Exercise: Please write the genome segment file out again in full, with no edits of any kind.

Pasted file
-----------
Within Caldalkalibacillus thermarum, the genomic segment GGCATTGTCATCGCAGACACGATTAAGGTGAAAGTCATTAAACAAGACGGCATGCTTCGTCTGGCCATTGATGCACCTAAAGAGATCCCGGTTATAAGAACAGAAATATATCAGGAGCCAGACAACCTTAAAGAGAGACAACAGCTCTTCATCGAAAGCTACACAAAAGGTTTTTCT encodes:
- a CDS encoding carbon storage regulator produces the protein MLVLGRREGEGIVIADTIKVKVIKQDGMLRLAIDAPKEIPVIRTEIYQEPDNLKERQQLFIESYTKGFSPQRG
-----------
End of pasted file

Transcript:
Within Caldalkalibacillus thermarum, the genomic segment GGCATTGTCATCGCAGACACGATTAAGGTGAAAGTCATTAAACAAGACGGCATGCTTCGTCTGGCCATTGATGCACCTAAAGAGATCCCGGTTATAAGAACAGAAATATATCAGGAGCCAGACAACCTTAAAGAGAGACAACAGCTCTTCATCGAAAGCTACACAAAAGGTTTTTCT encodes:
- a CDS encoding carbon storage regulator produces the protein MLVLGRREGEGIVIADTIKVKVIKQDGMLRLAIDAPKEIPVIRTEIYQEPDNLKERQQLFIESYTKGFSPQRG